Davis Talks Money with Absentee Ballots Yet to be Counted

Voters walk into Airport Heights Elementary School to cast their vote. Photo by Daysha Eaton, KSKA - Anchorage

The Alaska primary election Tuesday saw the defeat of both ballot measures and a couple of very close races between Democrats in Anchorage. In House District Seventeen in Airport Heights, Democrat Geran Tarr came out about a hundred votes ahead of Cal Williams. And in Senate District M, in East Anchorage, including the military base and Eagle River, there are still hundreds of absentee ballots to count, and Bettye Davis holds a slim lead.

It was a gritty and contentious primary election battle between Bettye Davis and Harry Crawford, and the spending is not over yet.  By Wednesday morning, just 75 votes separated the candidates at final tally. Bettye Davis has 1,294 votes and Harry Crawford, 1,219. But, as things stand, it appears that Davis has won the right to run against Anna Fairclough in the November Election. And Davis says it will be a challenge.

“The money that I spent in the primary, I was hoping I would be able to use that really geared toward Anna because she’s raised quite a bit of money. But I really now have to focus more on raising money because I know that she has a big advantage. And in order to run this kind of race it’s going to take more money,” Davis said.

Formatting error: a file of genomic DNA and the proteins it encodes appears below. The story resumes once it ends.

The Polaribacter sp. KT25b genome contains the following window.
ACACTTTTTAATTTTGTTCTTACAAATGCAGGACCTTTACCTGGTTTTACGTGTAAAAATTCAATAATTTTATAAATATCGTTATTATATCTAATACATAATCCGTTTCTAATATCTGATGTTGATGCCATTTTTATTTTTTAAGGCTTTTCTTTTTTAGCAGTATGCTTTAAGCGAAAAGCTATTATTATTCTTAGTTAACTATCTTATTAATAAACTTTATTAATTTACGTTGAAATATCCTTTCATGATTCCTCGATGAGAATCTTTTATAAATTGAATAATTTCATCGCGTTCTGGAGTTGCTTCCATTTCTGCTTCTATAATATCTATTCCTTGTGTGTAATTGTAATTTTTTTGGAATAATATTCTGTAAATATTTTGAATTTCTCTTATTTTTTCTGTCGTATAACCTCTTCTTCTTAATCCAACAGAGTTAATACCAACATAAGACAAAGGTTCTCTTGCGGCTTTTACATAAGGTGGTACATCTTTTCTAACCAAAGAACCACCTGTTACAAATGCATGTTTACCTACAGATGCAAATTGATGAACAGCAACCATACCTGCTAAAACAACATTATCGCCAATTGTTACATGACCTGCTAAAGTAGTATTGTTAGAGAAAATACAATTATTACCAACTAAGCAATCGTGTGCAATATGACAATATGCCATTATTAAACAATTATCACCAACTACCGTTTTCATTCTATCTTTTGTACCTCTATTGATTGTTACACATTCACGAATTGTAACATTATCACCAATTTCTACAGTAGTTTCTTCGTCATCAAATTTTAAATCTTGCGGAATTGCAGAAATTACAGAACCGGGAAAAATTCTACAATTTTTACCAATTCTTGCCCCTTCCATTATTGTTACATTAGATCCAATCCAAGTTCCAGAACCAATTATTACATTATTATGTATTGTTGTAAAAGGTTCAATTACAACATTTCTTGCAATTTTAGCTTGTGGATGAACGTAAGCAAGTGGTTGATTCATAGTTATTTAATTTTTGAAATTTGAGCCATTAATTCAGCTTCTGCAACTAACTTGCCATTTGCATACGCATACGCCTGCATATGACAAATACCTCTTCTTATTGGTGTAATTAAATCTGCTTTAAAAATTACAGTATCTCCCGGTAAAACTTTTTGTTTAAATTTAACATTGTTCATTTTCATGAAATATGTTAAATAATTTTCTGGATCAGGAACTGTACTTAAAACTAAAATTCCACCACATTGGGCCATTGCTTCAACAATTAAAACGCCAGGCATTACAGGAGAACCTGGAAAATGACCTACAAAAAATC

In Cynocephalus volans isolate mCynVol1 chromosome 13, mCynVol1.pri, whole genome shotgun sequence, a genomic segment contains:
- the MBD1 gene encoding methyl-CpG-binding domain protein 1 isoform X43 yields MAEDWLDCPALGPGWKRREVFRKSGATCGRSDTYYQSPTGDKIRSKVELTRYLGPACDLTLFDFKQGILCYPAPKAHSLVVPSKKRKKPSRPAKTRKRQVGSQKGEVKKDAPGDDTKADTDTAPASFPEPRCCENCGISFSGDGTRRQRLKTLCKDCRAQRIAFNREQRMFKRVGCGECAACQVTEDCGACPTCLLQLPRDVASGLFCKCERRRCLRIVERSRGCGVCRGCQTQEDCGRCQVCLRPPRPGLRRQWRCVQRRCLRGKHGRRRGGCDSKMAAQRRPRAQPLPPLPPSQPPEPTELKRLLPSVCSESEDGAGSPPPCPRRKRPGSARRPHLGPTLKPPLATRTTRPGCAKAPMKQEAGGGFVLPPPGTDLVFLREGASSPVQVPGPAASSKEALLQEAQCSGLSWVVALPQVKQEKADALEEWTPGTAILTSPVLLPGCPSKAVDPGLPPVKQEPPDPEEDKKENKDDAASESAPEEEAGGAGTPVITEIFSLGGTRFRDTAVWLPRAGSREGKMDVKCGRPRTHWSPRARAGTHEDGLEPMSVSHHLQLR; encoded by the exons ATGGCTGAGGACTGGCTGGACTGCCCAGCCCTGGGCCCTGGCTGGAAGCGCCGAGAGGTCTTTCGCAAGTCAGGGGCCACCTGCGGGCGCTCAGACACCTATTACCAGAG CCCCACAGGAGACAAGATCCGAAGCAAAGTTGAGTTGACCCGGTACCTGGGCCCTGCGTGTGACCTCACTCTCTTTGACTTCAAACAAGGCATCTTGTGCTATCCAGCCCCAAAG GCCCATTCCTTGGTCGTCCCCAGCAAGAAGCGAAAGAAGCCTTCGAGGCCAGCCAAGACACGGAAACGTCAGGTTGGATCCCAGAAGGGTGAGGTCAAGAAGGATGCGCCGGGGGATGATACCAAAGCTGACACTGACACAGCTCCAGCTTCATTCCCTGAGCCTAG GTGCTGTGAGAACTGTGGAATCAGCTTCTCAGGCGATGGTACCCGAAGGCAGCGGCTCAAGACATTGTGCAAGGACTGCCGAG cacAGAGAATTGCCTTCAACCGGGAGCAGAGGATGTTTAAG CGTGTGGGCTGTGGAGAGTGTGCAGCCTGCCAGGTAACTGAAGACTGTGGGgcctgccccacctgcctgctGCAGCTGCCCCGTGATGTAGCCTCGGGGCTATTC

Fairclough ran unopposed during the closed Republican primary and garnered 4,160 votes. According to the Alaska Public Offices Commission’s 7-day expenditure report, Fairclough has about $57,000 on hand for the general election campaign. There are still 890 absentee ballots yet to be counted in Senate District M. The Alaska Division of Elections should have a final count next week.

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Daysha Eaton is the News Director at KBBI in Homer. Daysha Eaton holds a B.A. from Evergreen State College, and a M.A. from the University of Southern California. Daysha got her start in radio at Seattle public radio stations, KPLU and KUOW. Before coming to KBBI, she was the News Director at KYUK in Bethel. She has also worked as the Southcentral Reporter for KSKA in Anchorage. Daysha's work has appeared on NPR's "Morning Edition" and "All Things Considered", PRI's "The World" and "National Native News". She's happy to take assignments, and to get news tips, which are best sent via email. Daysha became a journalist because she believes in the power of storytelling. Stories connect us and they help us make sense of our world. They shed light on injustice and they comfort us in troubled times. She got into public broadcasting because it seems to fulfill the intention of the 4th Estate and to most effectively apply the freedom of the press granted to us through the Constitution. She feels that public radio has a special way of moving people emotionally through sound, taking them to remote places, introducing them to people they would not otherwise meet and compelling them to think about issues they might ordinarily overlook.